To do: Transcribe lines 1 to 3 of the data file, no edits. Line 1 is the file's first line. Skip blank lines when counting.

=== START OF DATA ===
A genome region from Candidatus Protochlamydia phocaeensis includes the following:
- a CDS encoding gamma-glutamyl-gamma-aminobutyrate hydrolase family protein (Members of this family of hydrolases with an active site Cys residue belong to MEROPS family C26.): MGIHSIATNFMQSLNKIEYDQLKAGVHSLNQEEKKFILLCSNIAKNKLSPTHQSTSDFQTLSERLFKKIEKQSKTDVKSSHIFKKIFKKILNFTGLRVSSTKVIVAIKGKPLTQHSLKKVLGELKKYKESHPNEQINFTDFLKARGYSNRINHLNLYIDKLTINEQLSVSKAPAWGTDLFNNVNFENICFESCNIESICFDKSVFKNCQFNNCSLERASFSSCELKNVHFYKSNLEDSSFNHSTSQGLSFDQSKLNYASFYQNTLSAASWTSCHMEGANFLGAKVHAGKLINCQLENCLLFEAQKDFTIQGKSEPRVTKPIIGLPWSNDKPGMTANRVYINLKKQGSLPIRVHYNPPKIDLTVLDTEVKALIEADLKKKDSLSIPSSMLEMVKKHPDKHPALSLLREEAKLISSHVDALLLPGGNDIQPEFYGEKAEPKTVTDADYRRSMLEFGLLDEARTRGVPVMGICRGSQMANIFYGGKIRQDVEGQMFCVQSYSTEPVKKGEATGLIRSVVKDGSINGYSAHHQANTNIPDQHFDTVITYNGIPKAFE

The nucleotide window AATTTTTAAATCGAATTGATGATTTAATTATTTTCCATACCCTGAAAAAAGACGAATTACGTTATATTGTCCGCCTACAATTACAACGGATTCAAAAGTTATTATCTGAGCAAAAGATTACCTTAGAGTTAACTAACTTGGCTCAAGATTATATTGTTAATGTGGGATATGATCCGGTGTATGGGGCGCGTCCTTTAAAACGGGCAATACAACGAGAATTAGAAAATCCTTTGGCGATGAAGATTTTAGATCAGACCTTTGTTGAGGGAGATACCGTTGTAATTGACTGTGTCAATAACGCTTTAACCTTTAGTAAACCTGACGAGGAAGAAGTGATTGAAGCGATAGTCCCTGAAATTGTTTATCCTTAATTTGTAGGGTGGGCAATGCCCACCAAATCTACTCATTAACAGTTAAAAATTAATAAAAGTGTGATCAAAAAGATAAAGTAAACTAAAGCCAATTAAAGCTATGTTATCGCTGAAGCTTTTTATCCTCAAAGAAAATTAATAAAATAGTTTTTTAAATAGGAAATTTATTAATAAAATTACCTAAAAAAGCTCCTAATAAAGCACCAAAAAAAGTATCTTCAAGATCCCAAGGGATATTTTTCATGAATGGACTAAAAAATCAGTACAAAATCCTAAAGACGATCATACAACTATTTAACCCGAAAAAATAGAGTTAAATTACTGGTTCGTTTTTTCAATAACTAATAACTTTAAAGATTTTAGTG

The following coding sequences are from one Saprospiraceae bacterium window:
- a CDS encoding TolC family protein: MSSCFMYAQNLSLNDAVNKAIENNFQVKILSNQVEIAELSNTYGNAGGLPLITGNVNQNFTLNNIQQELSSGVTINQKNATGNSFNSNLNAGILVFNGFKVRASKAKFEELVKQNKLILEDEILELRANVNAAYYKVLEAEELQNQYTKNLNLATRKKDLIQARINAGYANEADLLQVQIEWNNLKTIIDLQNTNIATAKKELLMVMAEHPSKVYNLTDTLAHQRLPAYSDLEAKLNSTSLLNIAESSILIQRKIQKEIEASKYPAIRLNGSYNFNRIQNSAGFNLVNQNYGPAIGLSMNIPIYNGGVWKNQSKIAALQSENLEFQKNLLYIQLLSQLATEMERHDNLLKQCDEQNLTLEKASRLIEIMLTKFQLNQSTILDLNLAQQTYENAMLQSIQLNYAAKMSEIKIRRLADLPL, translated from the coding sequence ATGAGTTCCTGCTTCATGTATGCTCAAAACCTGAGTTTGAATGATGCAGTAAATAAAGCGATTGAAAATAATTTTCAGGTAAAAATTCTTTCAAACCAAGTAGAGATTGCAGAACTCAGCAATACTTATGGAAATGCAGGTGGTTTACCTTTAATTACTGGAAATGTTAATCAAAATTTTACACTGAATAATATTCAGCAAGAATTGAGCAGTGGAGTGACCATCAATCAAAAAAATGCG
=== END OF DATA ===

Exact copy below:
A genome region from Candidatus Protochlamydia phocaeensis includes the following:
- a CDS encoding gamma-glutamyl-gamma-aminobutyrate hydrolase family protein (Members of this family of hydrolases with an active site Cys residue belong to MEROPS family C26.): MGIHSIATNFMQSLNKIEYDQLKAGVHSLNQEEKKFILLCSNIAKNKLSPTHQSTSDFQTLSERLFKKIEKQSKTDVKSSHIFKKIFKKILNFTGLRVSSTKVIVAIKGKPLTQHSLKKVLGELKKYKESHPNEQINFTDFLKARGYSNRINHLNLYIDKLTINEQLSVSKAPAWGTDLFNNVNFENICFESCNIESICFDKSVFKNCQFNNCSLERASFSSCELKNVHFYKSNLEDSSFNHSTSQGLSFDQSKLNYASFYQNTLSAASWTSCHMEGANFLGAKVHAGKLINCQLENCLLFEAQKDFTIQGKSEPRVTKPIIGLPWSNDKPGMTANRVYINLKKQGSLPIRVHYNPPKIDLTVLDTEVKALIEADLKKKDSLSIPSSMLEMVKKHPDKHPALSLLREEAKLISSHVDALLLPGGNDIQPEFYGEKAEPKTVTDADYRRSMLEFGLLDEARTRGVPVMGICRGSQMANIFYGGKIRQDVEGQMFCVQSYSTEPVKKGEATGLIRSVVKDGSINGYSAHHQANTNIPDQHFDTVITYNGIPKAFE

The nucleotide window AATTTTTAAATCGAATTGATGATTTAATTATTTTCCATACCCTGAAAAAAGACGAATTACGTTATATTGTCCGCCTACAATTACAACGGATTCAAAAGTTATTATCTGAGCAAAAGATTACCTTAGAGTTAACTAACTTGGCTCAAGATTATATTGTTAATGTGGGATATGATCCGGTGTATGGGGCGCGTCCTTTAAAACGGGCAATACAACGAGAATTAGAAAATCCTTTGGCGATGAAGATTTTAGATCAGACCTTTGTTGAGGGAGATACCGTTGTAATTGACTGTGTCAATAACGCTTTAACCTTTAGTAAACCTGACGAGGAAGAAGTGATTGAAGCGATAGTCCCTGAAATTGTTTATCCTTAATTTGTAGGGTGGGCAATGCCCACCAAATCTACTCATTAACAGTTAAAAATTAATAAAAGTGTGATCAAAAAGATAAAGTAAACTAAAGCCAATTAAAGCTATGTTATCGCTGAAGCTTTTTATCCTCAAAGAAAATTAATAAAATAGTTTTTTAAATAGGAAATTTATTAATAAAATTACCTAAAAAAGCTCCTAATAAAGCACCAAAAAAAGTATCTTCAAGATCCCAAGGGATATTTTTCATGAATGGACTAAAAAATCAGTACAAAATCCTAAAGACGATCATACAACTATTTAACCCGAAAAAATAGAGTTAAATTACTGGTTCGTTTTTTCAATAACTAATAACTTTAAAGATTTTAGTG